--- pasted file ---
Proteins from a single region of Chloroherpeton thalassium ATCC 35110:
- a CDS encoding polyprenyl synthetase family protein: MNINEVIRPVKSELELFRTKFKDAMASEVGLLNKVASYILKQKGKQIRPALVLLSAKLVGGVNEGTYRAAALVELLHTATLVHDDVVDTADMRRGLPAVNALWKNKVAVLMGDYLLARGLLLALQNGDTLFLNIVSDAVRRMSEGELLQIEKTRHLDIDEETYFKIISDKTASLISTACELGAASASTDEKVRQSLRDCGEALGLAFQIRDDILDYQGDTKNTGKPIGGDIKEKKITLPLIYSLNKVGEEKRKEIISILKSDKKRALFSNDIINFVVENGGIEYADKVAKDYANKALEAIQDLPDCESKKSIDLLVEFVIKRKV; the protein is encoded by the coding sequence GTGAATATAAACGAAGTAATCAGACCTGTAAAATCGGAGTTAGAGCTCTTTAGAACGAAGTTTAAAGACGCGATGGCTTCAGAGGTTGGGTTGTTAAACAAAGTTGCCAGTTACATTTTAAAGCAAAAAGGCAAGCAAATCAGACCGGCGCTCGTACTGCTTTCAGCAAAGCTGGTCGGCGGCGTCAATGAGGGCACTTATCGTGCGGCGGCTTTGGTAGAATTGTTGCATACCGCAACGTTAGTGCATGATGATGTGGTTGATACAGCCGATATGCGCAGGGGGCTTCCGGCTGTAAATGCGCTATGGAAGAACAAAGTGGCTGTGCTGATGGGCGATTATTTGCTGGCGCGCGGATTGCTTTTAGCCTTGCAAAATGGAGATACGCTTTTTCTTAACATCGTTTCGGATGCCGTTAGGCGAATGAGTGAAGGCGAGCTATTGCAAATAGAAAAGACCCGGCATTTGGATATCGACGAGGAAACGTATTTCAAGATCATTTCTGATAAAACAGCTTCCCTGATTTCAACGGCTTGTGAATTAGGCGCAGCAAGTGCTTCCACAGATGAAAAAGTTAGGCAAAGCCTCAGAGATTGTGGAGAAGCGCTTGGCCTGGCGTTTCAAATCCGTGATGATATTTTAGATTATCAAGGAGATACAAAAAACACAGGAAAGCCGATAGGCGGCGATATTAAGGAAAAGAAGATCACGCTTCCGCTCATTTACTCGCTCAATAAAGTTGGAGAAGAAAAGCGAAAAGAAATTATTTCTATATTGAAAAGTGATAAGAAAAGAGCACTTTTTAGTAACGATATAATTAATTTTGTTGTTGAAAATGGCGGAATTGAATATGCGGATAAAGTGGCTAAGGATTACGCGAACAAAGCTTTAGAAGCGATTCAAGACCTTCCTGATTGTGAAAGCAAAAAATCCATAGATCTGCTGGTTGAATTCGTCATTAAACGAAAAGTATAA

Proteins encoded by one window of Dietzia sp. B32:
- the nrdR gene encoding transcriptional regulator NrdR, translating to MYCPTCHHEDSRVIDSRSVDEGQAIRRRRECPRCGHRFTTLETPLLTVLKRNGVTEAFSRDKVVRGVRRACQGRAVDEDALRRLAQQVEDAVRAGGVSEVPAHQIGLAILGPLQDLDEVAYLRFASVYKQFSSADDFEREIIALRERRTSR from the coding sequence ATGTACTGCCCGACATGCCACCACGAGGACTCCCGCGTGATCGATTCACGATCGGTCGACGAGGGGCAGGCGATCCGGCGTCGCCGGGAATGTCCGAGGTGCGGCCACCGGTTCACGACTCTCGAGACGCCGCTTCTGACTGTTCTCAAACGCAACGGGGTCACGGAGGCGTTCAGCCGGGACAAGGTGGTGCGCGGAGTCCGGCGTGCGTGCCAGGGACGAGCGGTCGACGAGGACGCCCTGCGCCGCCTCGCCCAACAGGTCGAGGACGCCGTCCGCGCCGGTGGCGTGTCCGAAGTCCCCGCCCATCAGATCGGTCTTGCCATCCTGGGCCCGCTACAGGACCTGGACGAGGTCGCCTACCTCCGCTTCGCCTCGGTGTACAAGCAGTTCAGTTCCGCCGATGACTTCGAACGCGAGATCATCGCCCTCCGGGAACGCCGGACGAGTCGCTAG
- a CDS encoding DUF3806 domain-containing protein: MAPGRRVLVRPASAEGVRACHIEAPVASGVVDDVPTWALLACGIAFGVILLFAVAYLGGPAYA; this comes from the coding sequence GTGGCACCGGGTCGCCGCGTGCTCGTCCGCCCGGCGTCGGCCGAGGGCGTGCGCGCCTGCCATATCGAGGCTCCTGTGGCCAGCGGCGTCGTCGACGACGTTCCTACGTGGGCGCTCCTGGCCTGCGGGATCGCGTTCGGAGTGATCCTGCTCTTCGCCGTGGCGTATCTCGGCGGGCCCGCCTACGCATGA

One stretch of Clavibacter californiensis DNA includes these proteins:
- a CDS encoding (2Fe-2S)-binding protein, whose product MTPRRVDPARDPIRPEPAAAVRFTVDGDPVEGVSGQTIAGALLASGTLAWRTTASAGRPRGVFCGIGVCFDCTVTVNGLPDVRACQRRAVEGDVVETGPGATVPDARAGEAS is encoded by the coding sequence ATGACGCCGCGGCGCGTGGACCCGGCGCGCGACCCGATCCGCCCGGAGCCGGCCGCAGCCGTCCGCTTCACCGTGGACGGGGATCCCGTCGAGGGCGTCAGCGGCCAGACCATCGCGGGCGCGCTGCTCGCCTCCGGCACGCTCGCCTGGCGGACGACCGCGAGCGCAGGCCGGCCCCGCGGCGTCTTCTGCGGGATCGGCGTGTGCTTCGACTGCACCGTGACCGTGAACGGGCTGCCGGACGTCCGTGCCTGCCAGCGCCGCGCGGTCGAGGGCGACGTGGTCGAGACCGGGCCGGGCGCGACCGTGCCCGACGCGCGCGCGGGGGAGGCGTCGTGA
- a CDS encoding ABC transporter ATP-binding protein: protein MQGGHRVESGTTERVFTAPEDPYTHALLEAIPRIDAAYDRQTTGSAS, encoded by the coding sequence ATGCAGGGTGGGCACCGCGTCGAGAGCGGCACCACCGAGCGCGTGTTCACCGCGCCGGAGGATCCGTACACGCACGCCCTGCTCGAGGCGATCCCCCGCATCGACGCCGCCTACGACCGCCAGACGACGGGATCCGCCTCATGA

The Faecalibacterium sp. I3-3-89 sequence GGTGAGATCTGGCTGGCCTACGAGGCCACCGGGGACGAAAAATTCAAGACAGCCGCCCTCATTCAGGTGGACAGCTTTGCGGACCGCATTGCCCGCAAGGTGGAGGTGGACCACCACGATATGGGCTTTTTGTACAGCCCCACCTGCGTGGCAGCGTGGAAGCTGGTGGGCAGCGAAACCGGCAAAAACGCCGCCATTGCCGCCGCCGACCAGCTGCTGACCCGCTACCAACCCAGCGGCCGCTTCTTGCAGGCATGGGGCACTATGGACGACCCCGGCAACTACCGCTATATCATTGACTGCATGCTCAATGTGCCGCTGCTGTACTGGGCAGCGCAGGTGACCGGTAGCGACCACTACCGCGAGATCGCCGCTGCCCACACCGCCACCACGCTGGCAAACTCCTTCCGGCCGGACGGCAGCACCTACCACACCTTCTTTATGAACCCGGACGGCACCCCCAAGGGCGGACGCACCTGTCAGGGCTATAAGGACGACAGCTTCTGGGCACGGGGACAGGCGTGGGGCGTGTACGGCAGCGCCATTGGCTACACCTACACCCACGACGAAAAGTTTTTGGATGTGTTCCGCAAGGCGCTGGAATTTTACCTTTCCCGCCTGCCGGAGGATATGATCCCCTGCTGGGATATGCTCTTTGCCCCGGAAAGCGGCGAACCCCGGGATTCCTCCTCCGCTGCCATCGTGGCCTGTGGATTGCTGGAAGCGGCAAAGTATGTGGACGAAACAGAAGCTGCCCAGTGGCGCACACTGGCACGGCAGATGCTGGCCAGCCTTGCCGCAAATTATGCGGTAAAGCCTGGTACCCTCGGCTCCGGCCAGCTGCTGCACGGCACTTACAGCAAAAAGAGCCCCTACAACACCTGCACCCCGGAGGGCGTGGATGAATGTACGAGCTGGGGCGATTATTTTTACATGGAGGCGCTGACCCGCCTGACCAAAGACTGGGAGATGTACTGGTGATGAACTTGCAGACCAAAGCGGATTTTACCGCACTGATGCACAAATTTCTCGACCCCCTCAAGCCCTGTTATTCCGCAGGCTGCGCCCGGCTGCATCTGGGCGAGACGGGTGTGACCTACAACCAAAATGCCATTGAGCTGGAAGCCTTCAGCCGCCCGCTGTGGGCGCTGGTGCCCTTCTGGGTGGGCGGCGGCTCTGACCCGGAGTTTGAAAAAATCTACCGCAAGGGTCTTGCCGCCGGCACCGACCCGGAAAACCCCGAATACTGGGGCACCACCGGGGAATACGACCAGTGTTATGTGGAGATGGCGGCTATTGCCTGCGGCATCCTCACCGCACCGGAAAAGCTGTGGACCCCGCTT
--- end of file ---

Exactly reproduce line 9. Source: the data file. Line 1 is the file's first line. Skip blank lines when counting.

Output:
The Faecalibacterium sp. I3-3-89 sequence GGTGAGATCTGGCTGGCCTACGAGGCCACCGGGGACGAAAAATTCAAGACAGCCGCCCTCATTCAGGTGGACAGCTTTGCGGACCGCATTGCCCGCAAGGTGGAGGTGGACCACCACGATATGGGCTTTTTGTACAGCCCCACCTGCGTGGCAGCGTGGAAGCTGGTGGGCAGCGAAACCGGCAAAAACGCCGCCATTGCCGCCGCCGACCAGCTGCTGACCCGCTACCAACCCAGCGGCCGCTTCTTGCAGGCATGGGGCACTATGGACGACCCCGGCAACTACCGCTATATCATTGACTGCATGCTCAATGTGCCGCTGCTGTACTGGGCAGCGCAGGTGACCGGTAGCGACCACTACCGCGAGATCGCCGCTGCCCACACCGCCACCACGCTGGCAAACTCCTTCCGGCCGGACGGCAGCACCTACCACACCTTCTTTATGAACCCGGACGGCACCCCCAAGGGCGGACGCACCTGTCAGGGCTATAAGGACGACAGCTTCTGGGCACGGGGACAGGCGTGGGGCGTGTACGGCAGCGCCATTGGCTACACCTACACCCACGACGAAAAGTTTTTGGATGTGTTCCGCAAGGCGCTGGAATTTTACCTTTCCCGCCTGCCGGAGGATATGATCCCCTGCTGGGATATGCTCTTTGCCCCGGAAAGCGGCGAACCCCGGGATTCCTCCTCCGCTGCCATCGTGGCCTGTGGATTGCTGGAAGCGGCAAAGTATGTGGACGAAACAGAAGCTGCCCAGTGGCGCACACTGGCACGGCAGATGCTGGCCAGCCTTGCCGCAAATTATGCGGTAAAGCCTGGTACCCTCGGCTCCGGCCAGCTGCTGCACGGCACTTACAGCAAAAAGAGCCCCTACAACACCTGCACCCCGGAGGGCGTGGATGAATGTACGAGCTGGGGCGATTATTTTTACATGGAGGCGCTGACCCGCCTGACCAAAGACTGGGAGATGTACTGGTGATGAACTTGCAGACCAAAGCGGATTTTACCGCACTGATGCACAAATTTCTCGACCCCCTCAAGCCCTGTTATTCCGCAGGCTGCGCCCGGCTGCATCTGGGCGAGACGGGTGTGACCTACAACCAAAATGCCATTGAGCTGGAAGCCTTCAGCCGCCCGCTGTGGGCGCTGGTGCCCTTCTGGGTGGGCGGCGGCTCTGACCCGGAGTTTGAAAAAATCTACCGCAAGGGTCTTGCCGCCGGCACCGACCCGGAAAACCCCGAATACTGGGGCACCACCGGGGAATACGACCAGTGTTATGTGGAGATGGCGGCTATTGCCTGCGGCATCCTCACCGCACCGGAAAAGCTGTGGACCCCGCTT